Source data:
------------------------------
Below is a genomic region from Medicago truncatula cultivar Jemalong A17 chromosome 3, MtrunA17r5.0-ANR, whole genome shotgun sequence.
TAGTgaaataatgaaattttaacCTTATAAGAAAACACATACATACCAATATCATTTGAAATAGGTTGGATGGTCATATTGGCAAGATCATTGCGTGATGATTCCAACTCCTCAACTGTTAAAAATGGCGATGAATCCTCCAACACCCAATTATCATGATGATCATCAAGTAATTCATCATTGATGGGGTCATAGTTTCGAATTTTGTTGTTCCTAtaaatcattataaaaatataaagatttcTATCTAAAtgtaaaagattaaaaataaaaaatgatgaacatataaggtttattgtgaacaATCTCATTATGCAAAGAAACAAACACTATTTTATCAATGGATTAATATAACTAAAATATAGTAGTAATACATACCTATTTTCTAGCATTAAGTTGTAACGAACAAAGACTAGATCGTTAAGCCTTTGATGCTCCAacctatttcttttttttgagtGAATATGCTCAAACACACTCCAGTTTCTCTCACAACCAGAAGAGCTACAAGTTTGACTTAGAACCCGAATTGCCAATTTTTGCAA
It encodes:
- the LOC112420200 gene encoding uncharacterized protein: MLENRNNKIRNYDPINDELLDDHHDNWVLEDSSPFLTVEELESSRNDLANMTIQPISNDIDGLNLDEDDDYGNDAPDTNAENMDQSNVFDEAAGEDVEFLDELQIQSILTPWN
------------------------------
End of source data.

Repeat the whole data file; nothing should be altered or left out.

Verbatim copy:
Below is a genomic region from Medicago truncatula cultivar Jemalong A17 chromosome 3, MtrunA17r5.0-ANR, whole genome shotgun sequence.
TAGTgaaataatgaaattttaacCTTATAAGAAAACACATACATACCAATATCATTTGAAATAGGTTGGATGGTCATATTGGCAAGATCATTGCGTGATGATTCCAACTCCTCAACTGTTAAAAATGGCGATGAATCCTCCAACACCCAATTATCATGATGATCATCAAGTAATTCATCATTGATGGGGTCATAGTTTCGAATTTTGTTGTTCCTAtaaatcattataaaaatataaagatttcTATCTAAAtgtaaaagattaaaaataaaaaatgatgaacatataaggtttattgtgaacaATCTCATTATGCAAAGAAACAAACACTATTTTATCAATGGATTAATATAACTAAAATATAGTAGTAATACATACCTATTTTCTAGCATTAAGTTGTAACGAACAAAGACTAGATCGTTAAGCCTTTGATGCTCCAacctatttcttttttttgagtGAATATGCTCAAACACACTCCAGTTTCTCTCACAACCAGAAGAGCTACAAGTTTGACTTAGAACCCGAATTGCCAATTTTTGCAA
It encodes:
- the LOC112420200 gene encoding uncharacterized protein: MLENRNNKIRNYDPINDELLDDHHDNWVLEDSSPFLTVEELESSRNDLANMTIQPISNDIDGLNLDEDDDYGNDAPDTNAENMDQSNVFDEAAGEDVEFLDELQIQSILTPWN